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Obama Catches Edwards in Early 2008 Iowa Caucus Poll

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Illinois Senator Barack Obama and ex-Vice Presidential candidate John Edwards lead the field for the all-important support of Democratic Iowa caucus voters, according to a new poll by KCCI-TV released earlier this week (the poll has a margin of error of +/- 5.0 points).

Edwards, who has campaigned continuously in Iowa during the past few years, could only eke out a tie at 22% with the junior senator from Illinois. The momentum demonstrated by Obama's unofficial campaign, is perhaps the bigger story coming out of this poll than Hillary Clinton's disappointing 10%. Tim Vilsack (12%) came in third place, and is the only candidate in the field who has announced his candidacy other than Dennis Kucinich (4%).

Poll-watchers no doubt are intrigued by these results, but consider the 2004 Election to see just how much things can change in campaigns as well as the minds of Iowa voters in just a year. In one of the first polls conducted by KCCI-TV for that election (March 2003), Richard Gephardt led the field with 22%, only to receive half that support (11%) and land in fourth place on the day of the caucus some ten months later.

On the other side, Howard Dean polled at just 6% back in March 2003—good for only 5th place, and well behind Joe Lieberman (16%), who didn't even campaign in Iowa. On Caucus Day in 2004, Dean had amassed 18% of the Democratic vote (and had been polling even higher until a poor last week of the Iowa campaign), and Lieberman received 0%.

Edwards quadrupled his support from 2003 to 2004, from 8% in the early poll to a very strong 32% in the January Caucus. The fresh-faced Edwards, who was a media darling in 2004, is no doubt fearing that Obama, several years his junior, is the new Edwards.

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Next post: No Surprises in Early Iowa GOP Poll

5 Comments


  • The headlines say it all. I think that the Democratic ticket in 2008 should be Edwards - Obama

    Talk about a hot ticket. This one would be unbeatable. Edwards has the background - Obama appeals to the lower generation and to minorities. That leaves the women to Hillary and yet I have met too many women who will not vote for her. They are tired of Bush-Clinton-Bush-Clinton power change. Things in DC need to evolve and with Hillary there is no evolution, just the same-old...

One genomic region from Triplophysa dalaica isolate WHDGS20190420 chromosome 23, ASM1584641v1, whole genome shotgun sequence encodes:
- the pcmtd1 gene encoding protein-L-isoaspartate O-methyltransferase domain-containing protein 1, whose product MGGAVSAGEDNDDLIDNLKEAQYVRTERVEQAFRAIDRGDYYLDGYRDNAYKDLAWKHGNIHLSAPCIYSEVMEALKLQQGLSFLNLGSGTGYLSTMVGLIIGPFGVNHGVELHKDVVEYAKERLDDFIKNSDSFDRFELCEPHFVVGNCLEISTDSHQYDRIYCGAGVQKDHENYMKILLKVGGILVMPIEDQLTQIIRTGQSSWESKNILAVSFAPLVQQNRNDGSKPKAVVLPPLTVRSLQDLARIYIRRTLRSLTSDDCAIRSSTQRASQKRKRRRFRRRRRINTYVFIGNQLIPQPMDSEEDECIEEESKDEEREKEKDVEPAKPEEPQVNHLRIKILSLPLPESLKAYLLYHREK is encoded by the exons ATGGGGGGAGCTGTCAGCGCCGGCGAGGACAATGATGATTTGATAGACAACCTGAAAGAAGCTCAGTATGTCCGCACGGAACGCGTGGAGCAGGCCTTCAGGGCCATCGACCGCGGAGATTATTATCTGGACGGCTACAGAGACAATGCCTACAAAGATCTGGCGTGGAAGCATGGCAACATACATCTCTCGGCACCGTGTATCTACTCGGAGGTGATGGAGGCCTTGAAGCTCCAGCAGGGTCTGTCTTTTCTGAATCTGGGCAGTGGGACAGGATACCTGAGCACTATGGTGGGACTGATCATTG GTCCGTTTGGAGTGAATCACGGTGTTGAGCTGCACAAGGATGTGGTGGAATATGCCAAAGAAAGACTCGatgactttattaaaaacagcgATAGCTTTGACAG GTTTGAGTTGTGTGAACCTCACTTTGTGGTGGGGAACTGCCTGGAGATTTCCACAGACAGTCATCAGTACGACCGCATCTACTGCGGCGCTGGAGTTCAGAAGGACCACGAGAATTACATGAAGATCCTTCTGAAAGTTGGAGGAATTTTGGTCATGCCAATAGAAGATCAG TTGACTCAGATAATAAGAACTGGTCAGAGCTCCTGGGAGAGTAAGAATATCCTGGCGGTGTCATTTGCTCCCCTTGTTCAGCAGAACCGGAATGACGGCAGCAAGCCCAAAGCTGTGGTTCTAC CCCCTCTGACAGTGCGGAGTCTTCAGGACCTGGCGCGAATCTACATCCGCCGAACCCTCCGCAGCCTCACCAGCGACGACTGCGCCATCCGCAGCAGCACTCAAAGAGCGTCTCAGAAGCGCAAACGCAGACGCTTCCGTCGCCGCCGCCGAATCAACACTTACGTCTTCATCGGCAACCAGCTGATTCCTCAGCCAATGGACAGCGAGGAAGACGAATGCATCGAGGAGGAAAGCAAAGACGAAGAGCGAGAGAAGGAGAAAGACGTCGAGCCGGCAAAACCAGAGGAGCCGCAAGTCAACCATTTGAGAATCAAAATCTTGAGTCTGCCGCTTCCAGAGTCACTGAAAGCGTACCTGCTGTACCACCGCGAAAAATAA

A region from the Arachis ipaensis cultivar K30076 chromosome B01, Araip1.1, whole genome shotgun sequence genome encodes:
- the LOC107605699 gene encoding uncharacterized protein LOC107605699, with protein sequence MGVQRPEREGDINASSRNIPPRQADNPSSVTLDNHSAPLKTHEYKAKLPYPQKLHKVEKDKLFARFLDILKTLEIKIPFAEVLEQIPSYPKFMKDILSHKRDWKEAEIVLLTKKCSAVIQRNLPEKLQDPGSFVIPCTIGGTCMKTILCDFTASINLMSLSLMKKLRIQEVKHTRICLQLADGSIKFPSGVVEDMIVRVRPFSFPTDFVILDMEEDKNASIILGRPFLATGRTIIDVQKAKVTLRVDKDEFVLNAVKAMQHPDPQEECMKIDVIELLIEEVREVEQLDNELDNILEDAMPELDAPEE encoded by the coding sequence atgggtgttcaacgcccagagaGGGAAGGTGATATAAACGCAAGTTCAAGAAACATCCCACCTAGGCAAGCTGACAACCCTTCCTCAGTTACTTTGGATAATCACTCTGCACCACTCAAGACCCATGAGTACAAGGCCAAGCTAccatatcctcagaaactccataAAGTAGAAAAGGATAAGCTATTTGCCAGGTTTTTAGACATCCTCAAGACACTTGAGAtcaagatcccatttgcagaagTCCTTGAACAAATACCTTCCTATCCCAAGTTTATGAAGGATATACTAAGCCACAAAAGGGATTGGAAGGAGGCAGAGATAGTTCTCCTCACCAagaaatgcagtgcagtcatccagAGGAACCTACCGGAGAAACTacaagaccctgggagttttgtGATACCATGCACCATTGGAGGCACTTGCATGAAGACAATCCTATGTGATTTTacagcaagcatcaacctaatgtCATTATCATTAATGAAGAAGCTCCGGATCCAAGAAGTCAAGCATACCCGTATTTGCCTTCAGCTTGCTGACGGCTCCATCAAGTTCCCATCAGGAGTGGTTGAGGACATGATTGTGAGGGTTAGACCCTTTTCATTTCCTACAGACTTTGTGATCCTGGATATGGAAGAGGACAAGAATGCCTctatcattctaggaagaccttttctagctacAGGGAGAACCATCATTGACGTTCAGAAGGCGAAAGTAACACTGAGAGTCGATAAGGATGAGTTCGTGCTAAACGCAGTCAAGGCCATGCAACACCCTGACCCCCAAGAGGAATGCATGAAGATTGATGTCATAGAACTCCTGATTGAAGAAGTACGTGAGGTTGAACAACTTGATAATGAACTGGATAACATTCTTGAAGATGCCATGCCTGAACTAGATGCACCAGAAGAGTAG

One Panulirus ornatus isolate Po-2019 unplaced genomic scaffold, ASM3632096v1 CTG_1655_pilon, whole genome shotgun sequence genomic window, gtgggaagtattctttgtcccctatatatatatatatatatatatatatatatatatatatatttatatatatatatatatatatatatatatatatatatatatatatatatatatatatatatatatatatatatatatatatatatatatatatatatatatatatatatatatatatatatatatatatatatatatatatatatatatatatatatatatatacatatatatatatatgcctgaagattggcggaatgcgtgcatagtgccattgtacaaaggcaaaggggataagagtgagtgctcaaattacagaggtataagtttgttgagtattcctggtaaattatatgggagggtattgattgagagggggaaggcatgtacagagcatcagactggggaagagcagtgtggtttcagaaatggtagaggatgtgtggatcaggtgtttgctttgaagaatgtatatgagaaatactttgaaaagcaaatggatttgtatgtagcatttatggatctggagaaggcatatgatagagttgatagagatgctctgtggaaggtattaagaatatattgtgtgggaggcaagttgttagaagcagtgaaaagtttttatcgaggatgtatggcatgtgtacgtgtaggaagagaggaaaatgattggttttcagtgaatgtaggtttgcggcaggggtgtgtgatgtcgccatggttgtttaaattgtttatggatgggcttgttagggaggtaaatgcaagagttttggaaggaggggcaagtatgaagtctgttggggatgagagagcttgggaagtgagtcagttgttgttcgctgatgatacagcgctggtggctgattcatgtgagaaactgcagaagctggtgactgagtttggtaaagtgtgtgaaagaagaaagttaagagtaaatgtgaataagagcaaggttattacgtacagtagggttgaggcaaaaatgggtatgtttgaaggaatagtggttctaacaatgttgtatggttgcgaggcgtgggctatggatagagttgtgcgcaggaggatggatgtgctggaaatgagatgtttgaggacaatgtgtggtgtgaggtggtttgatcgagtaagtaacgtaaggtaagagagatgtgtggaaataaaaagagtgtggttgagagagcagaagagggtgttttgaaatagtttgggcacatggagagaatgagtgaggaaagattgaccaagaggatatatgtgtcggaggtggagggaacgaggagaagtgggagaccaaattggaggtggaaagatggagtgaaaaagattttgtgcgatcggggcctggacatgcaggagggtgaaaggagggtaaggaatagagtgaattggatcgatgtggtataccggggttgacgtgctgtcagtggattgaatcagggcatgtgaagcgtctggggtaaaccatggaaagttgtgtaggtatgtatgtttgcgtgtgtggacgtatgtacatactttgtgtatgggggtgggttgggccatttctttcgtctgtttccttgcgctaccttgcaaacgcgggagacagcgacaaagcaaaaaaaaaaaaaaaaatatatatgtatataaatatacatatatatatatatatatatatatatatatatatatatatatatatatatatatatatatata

• Just to let everyone know we will have our polling system ready in about a week at: www.adison.edu/political-polls.htm - this is where .edu sites and .gov sites will be able to build their own poll and put it on their own site. Also at adison we have just started www.getoutthevote.net and encourage everyone to get involved and informed about the continuing voting crisis...

  • Preston thanks for links, looks like it is all panning out !

  • Nice prediction son!!

  • Leave a comment


    Remains of the Data

    Strange Bedfellows: A Historical Review of Divided US Senate Delegations

    Over the last century, states have been twice as likely to be represented by a single political party in the U.S. Senate than have a split delegation; only Delaware, Iowa, and Illinois have been divided more than half the time.

    Political Crumbs

    Haugh to Reach New Heights

    The North Carolina U.S. Senate race between Democratic incumbent Kay Hagan and Republican Thom Tillis may go down to the wire next Tuesday, but along the way Libertarian nominee Sean Haugh is poised to set a state record for a non-major party candidate. Haugh, who previously won 1.5 percent of the vote in the Tar Heel State's 2002 race, has polled at or above five percent in 10 of the last 12 polls that included his name. The current high water mark for a third party or independent candidate in a North Carolina U.S. Senate election is just 3.3 percent, recorded by Libertarian Robert Emory back in 1992. Only one other candidate has eclipsed the three percent mark - Libertarian Christopher Cole with 3.1 percent in 2008.


    Gubernatorial Highs and Lows

    Two sitting governors currently hold the record for the highest gubernatorial vote ever received in their respective states by a non-incumbent: Republican Matt Mead of Wyoming (65.7 percent in 2010) and outgoing GOPer Dave Heineman of Nebraska (73.4 percent in 2006). Republican Gary Herbert of Utah had not previously won a gubernatorial contest when he notched a state record 64.1 percent for his first victory in 2010, but was an incumbent at the time after ascending to the position in 2009 after the early departure of Jon Huntsman. Meanwhile, two sitting governors hold the record in their states for the lowest mark ever recorded by a winning gubernatorial candidate (incumbent or otherwise): independent-turned-Democrat Lincoln Chafee of Rhode Island (36.1 percent in 2010) and Democrat Terry McAuliffe of Virginia (47.8 percent in 2013).


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